This week’s devotional is brought to us by my new brother, Jason Palmer, the Dean of Spiritual Life and Chaplain at UMHB.
My submarine was hovering just beneath the waves at periscope depth. More than a week had passed since we had last brought in air from the outside. When conditions were set, I raised the induction mast and ordered “Commence Ventilating.” As soon as the outside air began to enter the boat, sailors started complaining about the humid, fishy, dank smell. The odor was overwhelming. That’s when we remembered the putrid scent we could barely stand was fresh air.
Somehow, we’d become so used to life in a sealed cylinder full of our own stench that we’d normalized the abnormal. How does that even happen? How do well-intentioned, experienced practitioners become so desensitized to the malaise in their midst that they begin to accept it as normal?
Nehemiah found a similar situation when he arrived in Jerusalem. Chapter 2 reveals that Jewish priests, nobles, and officials were already present in Jerusalem when he arrived. But, the city’s spiritual and civic authorities had failed to prioritize the rebuilding of core infrastructure — God’s house and the city’s defenses. They had grown to accept their disgraceful condition as normal. After confirming the situation through personal reconnaissance, Nehemiah conducted a key leader engagement with the priests, nobles, and officials of Jerusalem.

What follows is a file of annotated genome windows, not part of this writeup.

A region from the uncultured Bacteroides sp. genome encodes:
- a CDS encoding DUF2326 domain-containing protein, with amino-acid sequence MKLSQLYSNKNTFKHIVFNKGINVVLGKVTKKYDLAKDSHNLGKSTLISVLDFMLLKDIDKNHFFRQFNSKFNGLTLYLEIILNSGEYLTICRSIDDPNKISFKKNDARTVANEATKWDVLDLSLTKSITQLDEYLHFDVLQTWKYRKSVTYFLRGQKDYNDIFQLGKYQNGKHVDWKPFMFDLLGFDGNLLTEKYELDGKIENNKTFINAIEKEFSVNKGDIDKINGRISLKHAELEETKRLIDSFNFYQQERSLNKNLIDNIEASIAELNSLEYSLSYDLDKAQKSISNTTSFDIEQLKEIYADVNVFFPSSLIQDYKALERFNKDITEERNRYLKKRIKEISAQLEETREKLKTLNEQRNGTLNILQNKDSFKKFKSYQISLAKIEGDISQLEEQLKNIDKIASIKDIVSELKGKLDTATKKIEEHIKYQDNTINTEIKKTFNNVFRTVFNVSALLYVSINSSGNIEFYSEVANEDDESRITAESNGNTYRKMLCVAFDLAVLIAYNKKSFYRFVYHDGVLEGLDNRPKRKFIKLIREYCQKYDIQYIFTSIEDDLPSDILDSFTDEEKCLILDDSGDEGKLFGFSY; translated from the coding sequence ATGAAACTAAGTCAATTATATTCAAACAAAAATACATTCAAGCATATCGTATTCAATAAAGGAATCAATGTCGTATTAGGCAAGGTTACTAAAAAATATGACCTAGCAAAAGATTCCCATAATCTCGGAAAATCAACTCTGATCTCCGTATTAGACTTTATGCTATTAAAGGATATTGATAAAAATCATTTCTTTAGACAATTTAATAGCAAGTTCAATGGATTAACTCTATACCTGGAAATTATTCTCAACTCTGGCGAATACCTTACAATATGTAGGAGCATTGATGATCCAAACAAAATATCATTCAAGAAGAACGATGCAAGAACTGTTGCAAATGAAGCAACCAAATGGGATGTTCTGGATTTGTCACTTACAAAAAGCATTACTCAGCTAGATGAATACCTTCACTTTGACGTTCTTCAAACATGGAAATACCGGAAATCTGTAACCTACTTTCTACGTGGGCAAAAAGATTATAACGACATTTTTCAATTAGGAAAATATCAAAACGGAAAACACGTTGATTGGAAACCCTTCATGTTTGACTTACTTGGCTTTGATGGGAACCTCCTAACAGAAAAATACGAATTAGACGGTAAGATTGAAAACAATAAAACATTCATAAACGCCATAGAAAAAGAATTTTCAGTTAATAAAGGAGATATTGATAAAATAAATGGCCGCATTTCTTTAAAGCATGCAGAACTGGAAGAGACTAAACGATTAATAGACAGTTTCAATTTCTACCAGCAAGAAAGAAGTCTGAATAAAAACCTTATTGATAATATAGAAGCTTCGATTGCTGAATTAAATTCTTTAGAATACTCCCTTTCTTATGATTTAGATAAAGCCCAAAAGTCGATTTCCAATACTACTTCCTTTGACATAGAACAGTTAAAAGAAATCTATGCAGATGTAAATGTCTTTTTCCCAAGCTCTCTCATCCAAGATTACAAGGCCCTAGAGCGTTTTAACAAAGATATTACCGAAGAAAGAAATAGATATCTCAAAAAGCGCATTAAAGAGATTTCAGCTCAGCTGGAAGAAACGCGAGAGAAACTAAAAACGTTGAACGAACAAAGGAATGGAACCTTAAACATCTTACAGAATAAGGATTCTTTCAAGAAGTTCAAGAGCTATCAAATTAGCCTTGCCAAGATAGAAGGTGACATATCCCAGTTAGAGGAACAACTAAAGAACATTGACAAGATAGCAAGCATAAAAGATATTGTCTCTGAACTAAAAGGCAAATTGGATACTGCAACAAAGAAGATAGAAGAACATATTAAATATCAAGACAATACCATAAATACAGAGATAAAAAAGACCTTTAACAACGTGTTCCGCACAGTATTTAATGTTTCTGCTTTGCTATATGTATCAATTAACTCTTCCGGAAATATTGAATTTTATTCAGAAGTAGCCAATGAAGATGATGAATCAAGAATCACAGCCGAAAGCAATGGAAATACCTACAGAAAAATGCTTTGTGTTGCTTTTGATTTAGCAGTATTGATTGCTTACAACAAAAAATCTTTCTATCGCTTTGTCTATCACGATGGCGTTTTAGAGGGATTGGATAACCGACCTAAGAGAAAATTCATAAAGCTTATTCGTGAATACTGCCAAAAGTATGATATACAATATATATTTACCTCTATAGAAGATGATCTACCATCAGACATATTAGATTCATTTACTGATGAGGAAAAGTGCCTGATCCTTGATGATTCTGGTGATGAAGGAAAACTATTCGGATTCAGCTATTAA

So I said to them, “You see the trouble we are in. Jerusalem lies in ruins and its gates have been burned. Come, let’s rebuild Jerusalem’s wall, so that we will no longer be a disgrace.” Nehemiah 2:17
Nehemiah’s example suggests the value of just naming the problem everyone can see but have chosen to overlook. When you look around your workplace, your home, or your community, what foul condition have you come to accept as normal?
Of course, any critic can point out obvious failings. Real change requires going beyond a general acknowledgement of trouble and identifying specific steps forward. If general concern was enough to effect change, you wouldn’t be staring at structural ruin and burnt gates.
The last step in effecting change requires committing the time and other resources to fix the problem. Rebuilding takes a hopeful vision, fortitude, and your life. If you see aspects of your current enterprises in disrepair, let Christ’s story of hope and redemption fuel a call in you and those around you to rebuild. Come, let’s rebuild.